Complicating the regulatory review is litigation at the FCC over that agency's plan to grant limited access to confidential contracts Comcast, TWC, and DirecTV (DTV - Get Report) have with broadcast and cable TV networks to attorneys of third parties with a direct interest in these mergers. The broadcasters whose contracts would be reviewed have objected even to confidential sharing of the information and a court must rule on the dispute. But the DOJ has moved well ahead of the FCC in the past, as it did in 2011 when it filed its ultimately successful challenge to AT&T (T - Get Report) plan to buy T-Mobile USA. Although the DOJ was prepared to go to trial before FCC decisions on the merger, statements by then-FCC Chairman Julius Genachowsi indicating that the FCC would hold its own proceeding against the deal persuaded AT&T to terminate the transaction.
A Bloomberg news report stated that the Department of Justice isn't waiting on the FCC and is moving ahead with preparations to challenge the merger with a lawsuit. Antitrust officials typically begin drafting lawsuits to stop a merger that still have a chance of being approved with conditions in order to avoid delays if a lawsuit is necessary, but the Bloomberg story implied that the process in this transaction was very far along and the possible third-party witnesses already were being asked for information that could help build the case.
The DOJ in recent years has been aggressive in moving ahead with merger lawsuits that eventually resulted in a settlement with the parties. In 2013, the DOJ filed a legal challenge to US Airways Group Inc.'s $11 billion acquisition of American Airlines and its parent, AMR Corp. That deal settled three months later when all US Air agreed to give up an array of slots and gates a major airports.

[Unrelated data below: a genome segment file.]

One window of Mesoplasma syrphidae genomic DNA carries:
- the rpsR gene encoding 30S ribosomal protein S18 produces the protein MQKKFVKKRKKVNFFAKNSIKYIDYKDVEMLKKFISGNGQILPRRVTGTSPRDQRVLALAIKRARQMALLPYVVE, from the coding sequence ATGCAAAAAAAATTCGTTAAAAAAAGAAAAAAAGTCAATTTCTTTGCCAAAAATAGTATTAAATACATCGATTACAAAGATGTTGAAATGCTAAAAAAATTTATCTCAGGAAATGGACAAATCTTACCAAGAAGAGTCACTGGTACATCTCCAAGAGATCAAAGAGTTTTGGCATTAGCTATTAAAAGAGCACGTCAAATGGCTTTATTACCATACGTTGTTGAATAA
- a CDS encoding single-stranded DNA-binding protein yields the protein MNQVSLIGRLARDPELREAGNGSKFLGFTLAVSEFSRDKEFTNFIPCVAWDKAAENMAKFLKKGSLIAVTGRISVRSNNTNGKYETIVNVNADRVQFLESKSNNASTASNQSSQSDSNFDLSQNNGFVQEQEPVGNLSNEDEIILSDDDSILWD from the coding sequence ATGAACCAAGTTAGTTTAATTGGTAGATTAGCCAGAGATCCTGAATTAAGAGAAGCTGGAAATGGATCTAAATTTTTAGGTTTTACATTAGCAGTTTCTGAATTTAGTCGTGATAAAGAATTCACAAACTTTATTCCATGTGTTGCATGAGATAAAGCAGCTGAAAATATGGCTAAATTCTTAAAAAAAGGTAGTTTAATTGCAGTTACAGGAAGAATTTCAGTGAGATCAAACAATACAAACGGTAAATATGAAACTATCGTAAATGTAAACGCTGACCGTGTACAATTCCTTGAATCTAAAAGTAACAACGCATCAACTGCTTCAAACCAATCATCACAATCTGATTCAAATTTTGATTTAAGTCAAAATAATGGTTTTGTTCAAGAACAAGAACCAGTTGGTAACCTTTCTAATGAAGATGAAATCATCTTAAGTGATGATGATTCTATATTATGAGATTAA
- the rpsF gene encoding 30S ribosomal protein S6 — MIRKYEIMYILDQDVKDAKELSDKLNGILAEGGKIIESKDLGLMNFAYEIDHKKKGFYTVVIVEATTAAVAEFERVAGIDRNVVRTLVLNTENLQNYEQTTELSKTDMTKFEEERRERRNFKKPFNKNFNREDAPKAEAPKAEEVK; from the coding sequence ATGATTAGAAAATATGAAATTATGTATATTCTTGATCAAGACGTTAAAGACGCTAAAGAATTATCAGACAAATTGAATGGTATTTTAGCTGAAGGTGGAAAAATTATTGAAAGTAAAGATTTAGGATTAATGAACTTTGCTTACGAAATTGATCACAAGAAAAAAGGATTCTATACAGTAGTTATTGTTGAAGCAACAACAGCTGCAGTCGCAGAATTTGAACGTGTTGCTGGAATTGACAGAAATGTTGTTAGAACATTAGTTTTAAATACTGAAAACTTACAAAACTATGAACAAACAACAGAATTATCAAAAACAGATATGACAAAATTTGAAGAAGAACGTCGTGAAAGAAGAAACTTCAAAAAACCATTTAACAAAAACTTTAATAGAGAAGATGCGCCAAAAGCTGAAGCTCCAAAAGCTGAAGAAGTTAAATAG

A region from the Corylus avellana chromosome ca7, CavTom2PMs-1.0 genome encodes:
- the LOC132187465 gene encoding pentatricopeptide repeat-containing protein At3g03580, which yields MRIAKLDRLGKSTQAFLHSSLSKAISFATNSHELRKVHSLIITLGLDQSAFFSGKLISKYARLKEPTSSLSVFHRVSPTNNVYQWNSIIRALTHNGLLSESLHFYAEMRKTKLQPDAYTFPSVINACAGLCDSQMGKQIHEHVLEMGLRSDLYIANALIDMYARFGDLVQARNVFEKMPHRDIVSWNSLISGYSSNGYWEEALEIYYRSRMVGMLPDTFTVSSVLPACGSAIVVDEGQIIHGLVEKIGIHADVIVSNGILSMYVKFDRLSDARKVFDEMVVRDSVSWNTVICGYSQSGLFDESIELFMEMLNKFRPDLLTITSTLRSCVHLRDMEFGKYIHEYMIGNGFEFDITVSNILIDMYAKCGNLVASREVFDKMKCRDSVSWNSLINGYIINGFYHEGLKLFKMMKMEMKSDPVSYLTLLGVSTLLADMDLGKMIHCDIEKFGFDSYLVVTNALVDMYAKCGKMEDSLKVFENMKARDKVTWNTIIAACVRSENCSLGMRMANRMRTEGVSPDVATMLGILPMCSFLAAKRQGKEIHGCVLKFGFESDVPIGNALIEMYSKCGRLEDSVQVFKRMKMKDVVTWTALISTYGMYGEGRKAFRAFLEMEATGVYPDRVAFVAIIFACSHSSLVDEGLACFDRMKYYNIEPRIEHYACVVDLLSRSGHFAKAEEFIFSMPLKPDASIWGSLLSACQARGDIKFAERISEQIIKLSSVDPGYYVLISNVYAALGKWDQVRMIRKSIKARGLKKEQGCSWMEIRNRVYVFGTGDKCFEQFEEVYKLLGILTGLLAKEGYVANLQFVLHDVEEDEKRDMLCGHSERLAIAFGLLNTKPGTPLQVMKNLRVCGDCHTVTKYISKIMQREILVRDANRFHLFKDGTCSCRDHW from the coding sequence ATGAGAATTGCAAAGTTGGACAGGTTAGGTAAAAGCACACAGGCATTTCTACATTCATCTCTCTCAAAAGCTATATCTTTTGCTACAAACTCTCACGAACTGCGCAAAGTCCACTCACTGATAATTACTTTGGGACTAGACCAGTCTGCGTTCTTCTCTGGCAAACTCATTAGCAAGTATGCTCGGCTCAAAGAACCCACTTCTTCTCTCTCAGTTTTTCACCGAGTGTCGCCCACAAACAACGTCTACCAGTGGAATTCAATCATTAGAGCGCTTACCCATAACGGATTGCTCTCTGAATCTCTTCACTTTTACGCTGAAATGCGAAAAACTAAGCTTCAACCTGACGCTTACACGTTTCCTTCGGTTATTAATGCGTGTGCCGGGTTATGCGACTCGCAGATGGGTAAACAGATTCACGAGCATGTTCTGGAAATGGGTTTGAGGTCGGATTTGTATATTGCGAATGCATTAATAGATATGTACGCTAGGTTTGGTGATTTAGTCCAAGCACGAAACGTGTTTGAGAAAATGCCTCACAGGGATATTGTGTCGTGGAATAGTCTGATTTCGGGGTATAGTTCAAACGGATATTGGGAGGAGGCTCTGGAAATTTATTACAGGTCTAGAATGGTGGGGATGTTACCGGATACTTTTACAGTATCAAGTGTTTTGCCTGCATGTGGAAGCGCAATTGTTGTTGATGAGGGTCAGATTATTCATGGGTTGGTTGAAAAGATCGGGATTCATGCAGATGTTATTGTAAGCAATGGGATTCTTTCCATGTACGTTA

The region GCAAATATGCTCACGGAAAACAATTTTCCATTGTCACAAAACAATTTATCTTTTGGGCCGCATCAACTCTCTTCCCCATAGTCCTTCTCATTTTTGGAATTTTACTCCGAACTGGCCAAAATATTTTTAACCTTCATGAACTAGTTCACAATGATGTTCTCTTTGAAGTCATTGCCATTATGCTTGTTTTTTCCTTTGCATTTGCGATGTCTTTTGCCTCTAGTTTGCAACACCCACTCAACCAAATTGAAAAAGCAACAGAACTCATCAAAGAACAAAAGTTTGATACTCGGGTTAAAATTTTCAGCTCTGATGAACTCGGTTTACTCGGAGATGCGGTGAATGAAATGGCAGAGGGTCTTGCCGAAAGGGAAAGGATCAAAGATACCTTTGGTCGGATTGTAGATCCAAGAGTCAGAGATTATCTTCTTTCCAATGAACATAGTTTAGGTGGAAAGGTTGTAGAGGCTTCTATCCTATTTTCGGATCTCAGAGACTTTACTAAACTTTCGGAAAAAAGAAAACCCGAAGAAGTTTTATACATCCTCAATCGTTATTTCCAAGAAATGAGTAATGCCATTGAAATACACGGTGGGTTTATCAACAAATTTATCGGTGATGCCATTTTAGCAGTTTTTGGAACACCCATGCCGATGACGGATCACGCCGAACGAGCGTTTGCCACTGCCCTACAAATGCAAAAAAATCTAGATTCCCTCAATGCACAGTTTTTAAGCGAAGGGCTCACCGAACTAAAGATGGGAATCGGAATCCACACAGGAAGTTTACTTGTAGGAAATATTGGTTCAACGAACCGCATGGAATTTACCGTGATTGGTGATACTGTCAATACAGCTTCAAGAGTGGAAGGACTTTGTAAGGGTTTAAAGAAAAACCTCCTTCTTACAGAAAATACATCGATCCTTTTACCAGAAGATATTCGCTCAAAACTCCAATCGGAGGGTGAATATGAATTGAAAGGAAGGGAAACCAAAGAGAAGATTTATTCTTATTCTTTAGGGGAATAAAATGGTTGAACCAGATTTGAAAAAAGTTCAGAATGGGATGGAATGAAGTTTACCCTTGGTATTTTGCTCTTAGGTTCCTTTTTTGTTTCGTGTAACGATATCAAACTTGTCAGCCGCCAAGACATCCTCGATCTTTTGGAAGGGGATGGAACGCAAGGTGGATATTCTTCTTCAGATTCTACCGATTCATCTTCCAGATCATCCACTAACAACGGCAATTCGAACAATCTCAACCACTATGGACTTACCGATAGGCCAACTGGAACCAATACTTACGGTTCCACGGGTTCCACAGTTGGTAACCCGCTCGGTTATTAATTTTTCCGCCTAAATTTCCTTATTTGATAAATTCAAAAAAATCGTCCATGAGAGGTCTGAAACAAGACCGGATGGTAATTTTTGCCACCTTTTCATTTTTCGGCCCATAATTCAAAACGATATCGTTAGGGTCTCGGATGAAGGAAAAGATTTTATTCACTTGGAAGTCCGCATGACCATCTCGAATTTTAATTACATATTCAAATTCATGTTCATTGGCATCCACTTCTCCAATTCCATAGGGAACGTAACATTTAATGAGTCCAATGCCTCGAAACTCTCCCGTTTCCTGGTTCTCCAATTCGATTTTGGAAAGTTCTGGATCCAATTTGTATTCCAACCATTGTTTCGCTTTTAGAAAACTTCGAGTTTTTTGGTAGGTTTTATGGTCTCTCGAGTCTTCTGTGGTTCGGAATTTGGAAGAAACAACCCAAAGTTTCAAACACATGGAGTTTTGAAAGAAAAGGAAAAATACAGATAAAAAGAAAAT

Similarly, in April 2013, the DOJ reached a settlement with Anheuser Busch Inbev (BUD) and Grupo Modelo (GPMCF), allowing the companies to go through with their proposed $20.1 billion merger four months after the agency sued to block the deal.
By signaling a willingness to move forward with a lawsuit, the DOJ can greatly diminish Comcast's leverage in negotiations over conditions, one source said. The DOJ typically does not suggest remedies but waits for merging parties to offer them instead.
For their part, the companies have insisted it's too early predict a lawsuit is near, as there have been no talks over remedies yet. "Any report that Comcast has decided anything related to potential conditions on the TWC deal is unequivocally false," according to a statement issued by Comcast spokesperson Sena Fitzmaurice. "We are fascinated to know how any source can purport to know what we have supposedly decided about a request that has never been put to us, that we have not discussed with the commission, and on which we have taken no position in any forum."
Time Warner issued a formal statement Monday, stating that "the regulatory process remains fluid" but that the company would not comment "on our interim dealings with the DOJ, FCC or other regulators."
A Time Warner Cable statement provided to cable trade publication Multichannel News on Friday, however, stated that "We've had no indication from the DOJ" that it was ready to block the deal. "We've been working productively with both the DOJ and the FCC and believe there is no basis for DOJ to block the deal."
Must Read: When Must I Buy a Stock to Get the Dividend?